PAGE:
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Test of the utility of apple retrotransposon insertion patterns for molecular identification of 'Jonathan' somatic mutants
Published May 19, 2008

Up until today, apple sport mutants proved to be indistinguishable from each other and their progenitors at the molecular level using random amplified polymorphic DNA (RAPD), amplified fragment length polymorphism (AFLP) and simple sequence repeat (SSR) marker techniques. This is not surprising, since the genomes of these somatic mutants differ... only in one or a few small regions that affect economically important characteristics, such as improved fruit colour, size, or flavour. In most cases, these genome differences are probably caused by retrotransposons which are able to convert their RNA transcripts to DNA with reverse transcriptase enzyme prior to reinsertion, but unable to leave the genome and infect other cells. Retrotransposon insertions can alter the expression of other genes and/or the structure of encoded proteins. The sequence-specific amplified polymorphism (S-SAP) technique is capable of revealing the genetic distribution of retrotransposable elements over the whole genome. The present study used this approach to try to characterize and distinguish 'Jonathan' somatic mutants via fingerprinting, which is an unsolved problem.

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Association of varieties in stone fruit plantations
Published June 6, 2000

In the majority of Hungarian orchards of stone fruits, the planting distance is 6-7 m x 4-5 m. As many of the current varieties are self-incompatible, planting designs are applied to provide for adequate pollinisers. As long as differences in blooming time are small, i.e. 3-5 days at most, overlaps of blooming of the associated varieties are su...fficient for fruit set.

In sour cherry, one leading variety, Pándy, is self-incompatible and requires two polliniser varieties at least (Ciganyneggy or some sweet cherry varieties). Pándy is, moreover, cross-incompatible with the varieties Debreceni bőtermő, Kántorjánosi and Újfehértói fürtös being all of them self-fertile as most of new varieties recommended, by the way, for being planted to monovarietal blocks.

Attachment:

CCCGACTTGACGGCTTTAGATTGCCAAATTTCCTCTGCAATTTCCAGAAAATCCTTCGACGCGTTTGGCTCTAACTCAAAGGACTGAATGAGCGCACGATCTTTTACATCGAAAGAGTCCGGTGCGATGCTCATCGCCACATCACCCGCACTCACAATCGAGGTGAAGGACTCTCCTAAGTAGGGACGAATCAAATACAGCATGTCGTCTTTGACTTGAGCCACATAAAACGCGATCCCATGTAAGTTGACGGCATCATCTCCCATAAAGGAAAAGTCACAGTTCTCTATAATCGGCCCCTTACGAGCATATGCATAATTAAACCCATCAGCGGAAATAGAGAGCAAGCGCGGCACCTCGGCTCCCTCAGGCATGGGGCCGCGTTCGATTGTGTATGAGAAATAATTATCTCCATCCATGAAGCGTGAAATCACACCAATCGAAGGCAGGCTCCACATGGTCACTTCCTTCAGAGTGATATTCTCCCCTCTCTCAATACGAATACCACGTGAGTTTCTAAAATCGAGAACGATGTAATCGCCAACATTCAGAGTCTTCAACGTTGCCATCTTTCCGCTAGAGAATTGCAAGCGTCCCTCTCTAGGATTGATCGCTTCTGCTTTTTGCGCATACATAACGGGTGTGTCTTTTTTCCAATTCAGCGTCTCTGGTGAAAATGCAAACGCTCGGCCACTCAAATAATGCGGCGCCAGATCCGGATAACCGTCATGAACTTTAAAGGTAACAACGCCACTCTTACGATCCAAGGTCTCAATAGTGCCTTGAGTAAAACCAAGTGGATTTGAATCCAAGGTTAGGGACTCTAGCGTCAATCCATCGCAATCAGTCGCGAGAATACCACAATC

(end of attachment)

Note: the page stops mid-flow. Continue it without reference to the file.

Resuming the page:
Among European plums there are varieties registered as male sterile, self-incompatible, parially self-fertile and self-fertile, respectively. For the purpose of cross pollination, the choice of two varieties, at least, to be associated to any variety belonging to the first three groups, is recommended. The number of rows in blocks planted to self incompatible or male-sterile varieties should not be higher than 2-(4). Inter-incompatibility has been observed within the currently recommended assortment, between the varieties Cacanska najbolja and Stanley, only. Chinese-Japanese plums are scarcely represented in Hungarian plantations. Variation of blooming time in varieties is somewhat more pronounced, i.e. 5-8 days. There is but a weak tendency to self-fertility, thus practically, all varieties are considered as self-incompatible, thus the planting of two-row blocks for each of three varieties, at least, are recommended to be associated.

Self-incompatibility and partially self-fertile apricot varieties are recommended to be combined with two polliniser varieties, at least, each planted to two-row blocks. The varieties Ceglédi óriás, Ligeti óriás, Nagykőrösi óriás and Szegedi Mammut are mutually inter-incompatible. Most of the peach varieties grown in Hungary are self-fertile, thus they are planted to large blocks, each. On sites threatened by late spring frost, it is recommended to plant (monovarietal) blocks of 4-6 rows at most. Cross-pollination may increase fruit set even in self-fertile varieties.


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